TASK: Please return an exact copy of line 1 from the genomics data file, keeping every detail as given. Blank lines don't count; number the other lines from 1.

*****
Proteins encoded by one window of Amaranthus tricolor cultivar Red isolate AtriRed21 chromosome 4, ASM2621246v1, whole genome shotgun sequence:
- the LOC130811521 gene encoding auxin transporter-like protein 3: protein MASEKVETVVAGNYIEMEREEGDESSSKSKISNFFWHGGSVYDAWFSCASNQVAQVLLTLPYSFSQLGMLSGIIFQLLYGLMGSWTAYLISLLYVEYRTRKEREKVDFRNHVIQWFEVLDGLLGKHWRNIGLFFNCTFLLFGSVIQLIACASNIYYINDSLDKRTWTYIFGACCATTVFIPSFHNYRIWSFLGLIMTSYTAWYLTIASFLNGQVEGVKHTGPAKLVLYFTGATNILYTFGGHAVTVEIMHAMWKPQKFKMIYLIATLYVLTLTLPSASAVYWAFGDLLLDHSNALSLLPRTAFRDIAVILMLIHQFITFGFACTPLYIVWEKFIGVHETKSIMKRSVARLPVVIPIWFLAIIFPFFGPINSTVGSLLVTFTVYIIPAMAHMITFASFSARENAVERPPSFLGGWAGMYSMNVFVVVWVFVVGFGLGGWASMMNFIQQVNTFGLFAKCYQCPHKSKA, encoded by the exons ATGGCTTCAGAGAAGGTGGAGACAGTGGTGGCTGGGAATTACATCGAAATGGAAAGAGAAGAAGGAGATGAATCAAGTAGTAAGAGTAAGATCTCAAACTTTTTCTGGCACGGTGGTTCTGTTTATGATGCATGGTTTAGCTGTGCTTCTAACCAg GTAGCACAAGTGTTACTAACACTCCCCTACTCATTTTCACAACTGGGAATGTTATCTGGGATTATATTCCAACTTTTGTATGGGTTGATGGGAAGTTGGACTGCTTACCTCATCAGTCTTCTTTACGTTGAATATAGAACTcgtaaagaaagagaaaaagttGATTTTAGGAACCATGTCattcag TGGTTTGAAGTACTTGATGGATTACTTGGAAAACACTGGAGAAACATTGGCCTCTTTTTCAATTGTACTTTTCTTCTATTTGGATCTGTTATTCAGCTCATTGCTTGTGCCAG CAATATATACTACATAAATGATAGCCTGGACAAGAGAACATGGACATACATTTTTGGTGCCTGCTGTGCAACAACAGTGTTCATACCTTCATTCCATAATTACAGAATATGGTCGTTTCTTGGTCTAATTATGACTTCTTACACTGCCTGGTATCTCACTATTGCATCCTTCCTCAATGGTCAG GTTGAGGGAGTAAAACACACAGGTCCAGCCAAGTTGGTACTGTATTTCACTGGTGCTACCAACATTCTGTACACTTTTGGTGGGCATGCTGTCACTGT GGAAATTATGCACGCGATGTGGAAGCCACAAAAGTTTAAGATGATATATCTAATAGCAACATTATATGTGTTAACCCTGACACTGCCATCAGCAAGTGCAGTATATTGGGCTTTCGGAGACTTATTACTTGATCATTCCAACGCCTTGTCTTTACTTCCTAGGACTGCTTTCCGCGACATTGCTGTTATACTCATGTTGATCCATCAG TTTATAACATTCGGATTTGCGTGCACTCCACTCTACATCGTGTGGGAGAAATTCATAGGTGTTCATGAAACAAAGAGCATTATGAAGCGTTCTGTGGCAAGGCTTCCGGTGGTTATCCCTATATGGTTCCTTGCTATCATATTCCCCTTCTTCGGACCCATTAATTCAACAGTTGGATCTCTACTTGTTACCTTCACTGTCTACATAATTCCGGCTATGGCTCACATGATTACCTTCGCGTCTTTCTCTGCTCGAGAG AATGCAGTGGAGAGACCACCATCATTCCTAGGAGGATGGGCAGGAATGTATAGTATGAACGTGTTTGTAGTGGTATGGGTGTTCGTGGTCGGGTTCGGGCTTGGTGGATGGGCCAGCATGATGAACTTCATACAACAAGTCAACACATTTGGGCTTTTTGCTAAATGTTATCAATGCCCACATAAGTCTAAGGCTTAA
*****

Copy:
Proteins encoded by one window of Amaranthus tricolor cultivar Red isolate AtriRed21 chromosome 4, ASM2621246v1, whole genome shotgun sequence: